Catharine Somerville was born in Toronto and lives in both Canada and the UK. Her work is a visual experience concerned with the observed world. She completed her degree in Fine Art at Georgian College, Barrie, ON and completed her post graduate diploma in 2009 at West Dean College and Sussex University.
Catharine has been awarded numerous awards for her painting. Her work, based on travels through Newfoundland and the Arctic was awarded the Gryphon Theatre Prize in Barrie Ontario. Since then, she has spent a six-week residency with the Edward James Foundation in Las Pozas, Mexico. As a result of this residency living and painting in isolation as the only person amongst these lush gardens, she won the coveted Chairman’s Prize at West Dean College, West Sussex for her postgraduate work.
Somerville is a recognized artist and her work can be found internationally in public, private and corporate collections in Mexico, the U.S.A, Canada and England including the Edward James Foundation, West Sussex and Las Pozas, Xilitla, YMCA Irma Brydson Place, Toronto, Kanata Research Park Corp., Ottawa, the Thomson Reuters Headquarters, Toronto and the Donald Wilson Neuro Rehabilitation Centre Chichester, West Sussex. Catharine regularly donates a painting to the Katie’s Lymphoedema fund auction in London, UK.
“My work represents the earthly tremor of events around me and is a reflection, not necessarily political as in the Bolshevik model, but as an inescapable truth that might take on political implications. It is derived from my instincts and intuitions that strives to respect a higher intelligence of finding truth. The finished product of my work is more a by-product of the performative activity of painting. It is my intention to strive to create the reality of the canvas as an object rather than the illusion of the reality on the canvas”.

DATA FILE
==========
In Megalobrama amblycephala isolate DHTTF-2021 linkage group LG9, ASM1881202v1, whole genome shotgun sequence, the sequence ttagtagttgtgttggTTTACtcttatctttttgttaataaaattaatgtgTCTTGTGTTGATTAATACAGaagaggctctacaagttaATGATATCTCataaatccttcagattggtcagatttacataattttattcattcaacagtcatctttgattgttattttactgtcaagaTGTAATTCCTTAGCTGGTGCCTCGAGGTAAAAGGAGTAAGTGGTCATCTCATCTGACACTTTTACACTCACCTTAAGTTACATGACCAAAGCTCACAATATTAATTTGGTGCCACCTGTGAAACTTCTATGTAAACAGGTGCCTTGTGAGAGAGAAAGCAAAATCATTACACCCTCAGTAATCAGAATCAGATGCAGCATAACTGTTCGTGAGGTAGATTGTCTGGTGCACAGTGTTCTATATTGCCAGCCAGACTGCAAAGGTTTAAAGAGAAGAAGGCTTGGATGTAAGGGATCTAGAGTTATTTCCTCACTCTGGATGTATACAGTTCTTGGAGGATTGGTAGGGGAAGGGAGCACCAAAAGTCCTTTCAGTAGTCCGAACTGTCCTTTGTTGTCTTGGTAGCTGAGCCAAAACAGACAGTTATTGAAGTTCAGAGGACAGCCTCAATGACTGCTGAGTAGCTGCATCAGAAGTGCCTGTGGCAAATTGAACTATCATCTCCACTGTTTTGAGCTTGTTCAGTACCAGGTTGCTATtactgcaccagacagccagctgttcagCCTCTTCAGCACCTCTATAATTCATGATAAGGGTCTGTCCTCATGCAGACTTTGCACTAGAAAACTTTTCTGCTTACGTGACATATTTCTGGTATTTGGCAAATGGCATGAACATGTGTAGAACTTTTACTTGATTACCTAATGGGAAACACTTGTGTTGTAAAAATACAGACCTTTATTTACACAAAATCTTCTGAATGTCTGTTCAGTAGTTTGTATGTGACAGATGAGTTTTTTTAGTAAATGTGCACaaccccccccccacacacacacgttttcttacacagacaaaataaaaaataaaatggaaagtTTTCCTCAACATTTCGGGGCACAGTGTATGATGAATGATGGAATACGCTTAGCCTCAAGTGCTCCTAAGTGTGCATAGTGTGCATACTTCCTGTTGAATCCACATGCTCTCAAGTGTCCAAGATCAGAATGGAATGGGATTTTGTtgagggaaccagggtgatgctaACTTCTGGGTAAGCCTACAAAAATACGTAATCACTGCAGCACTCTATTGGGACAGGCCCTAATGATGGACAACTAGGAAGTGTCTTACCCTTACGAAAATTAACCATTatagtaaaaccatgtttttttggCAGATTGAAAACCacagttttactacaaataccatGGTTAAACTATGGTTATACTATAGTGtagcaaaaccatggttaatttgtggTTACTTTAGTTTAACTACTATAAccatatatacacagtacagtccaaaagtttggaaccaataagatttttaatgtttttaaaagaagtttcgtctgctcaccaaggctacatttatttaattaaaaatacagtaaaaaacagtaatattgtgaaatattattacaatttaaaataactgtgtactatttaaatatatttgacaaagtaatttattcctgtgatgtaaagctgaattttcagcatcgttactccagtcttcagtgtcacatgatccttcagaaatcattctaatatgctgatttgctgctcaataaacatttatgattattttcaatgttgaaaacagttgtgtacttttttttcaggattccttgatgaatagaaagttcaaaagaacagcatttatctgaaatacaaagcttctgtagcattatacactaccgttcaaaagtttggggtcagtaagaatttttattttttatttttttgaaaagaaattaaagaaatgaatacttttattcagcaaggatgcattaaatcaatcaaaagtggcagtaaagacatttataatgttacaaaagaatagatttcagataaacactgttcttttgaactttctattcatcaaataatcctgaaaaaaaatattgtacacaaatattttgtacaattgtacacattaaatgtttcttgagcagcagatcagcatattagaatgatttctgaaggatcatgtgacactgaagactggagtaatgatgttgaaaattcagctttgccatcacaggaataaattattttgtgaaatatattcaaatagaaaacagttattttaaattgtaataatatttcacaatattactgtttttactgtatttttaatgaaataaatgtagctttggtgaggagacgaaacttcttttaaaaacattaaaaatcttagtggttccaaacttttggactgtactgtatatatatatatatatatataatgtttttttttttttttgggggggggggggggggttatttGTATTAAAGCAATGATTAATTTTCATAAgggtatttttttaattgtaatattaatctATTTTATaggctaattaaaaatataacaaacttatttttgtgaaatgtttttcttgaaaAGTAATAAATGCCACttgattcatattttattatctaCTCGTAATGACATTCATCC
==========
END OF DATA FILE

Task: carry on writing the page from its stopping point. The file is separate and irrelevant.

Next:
Catharine is interested in tracing the history and physicality of the object and expressing the emotion felt. Her surfaces range from “Direct Painting” (Francis Bacon) to mixed media materials. It is not in her temperament to stick to a single thread/vein in her painting and she changes her language to meet the demands of new energy and concerns. She writes” I need something experienced, witnessed, a poem a book, a place or an event as an assumed truth to begin a work and complete a statement”.
Recently, her work has been examining the cloud formations and changeable movement of the stormy skies behind her studio in West Sussex during a winter of turmoil 2020. She reflects,” The strange shadows that block the light from the clouds seem to create a trip into your mind”. Her references are J.W. Turner and John Constable and poets Siegfried Sassoon and William Blake.
Since this time spent at her Sussex studio, she has abruptly moved to Canada and is now in lockdown at Jordan Station, Ontario Canada. Her only visits are to the water’s edge of Lake Ontario with vast vistas of water and sky.
From Turner to Monet and Tom Thomson to Emily Carr and Ivon Hitchens, landscape has served as a source of inspiration and exploration. This fascination with landscape; pictorially, lyrically and conceptually has proved to be a deep well of creative stimulus to draw from.
As a contemporary landscape painter Catharine considers nature as a way to emotionally connect to the viewer with the truth of human experience. Her painting takes up the notion of landscape as a metaphor allowing her to make an artistic sense of the world by making marks and exploring colour in a post-impressionist/expressionist and abstract way akin to musical notes. Catharine paints on canvas and board using oil, watercolour and mixed media. While she has a firm studio practice, she equally paints en plein air and recently has travelled to remote areas such as northwestern Ontario, rural Quebec, Newfoundland and Cornwall, UK.
Her paintings take on an ephemeral lightness between the layers of pigments casting and bouncing light to provide jewel like colours on the backdrop of a sky, sea, lake or woods. These works access the imaginings of both a wild and nurtured existence. As philosopher/artist, Dr. Ed Winters writes “Only through art can we see ourselves as belonging in a world in which these imaginary empathies tell ‘truths’ about our condition. Being called to paint is a form of witness. The observation of an artist like Catharine, calls upon a developed sensitivity. Being imaginary, it develops a view onto the world. This, I am sure, is what is historically meant by an ‘artist’s vision’”.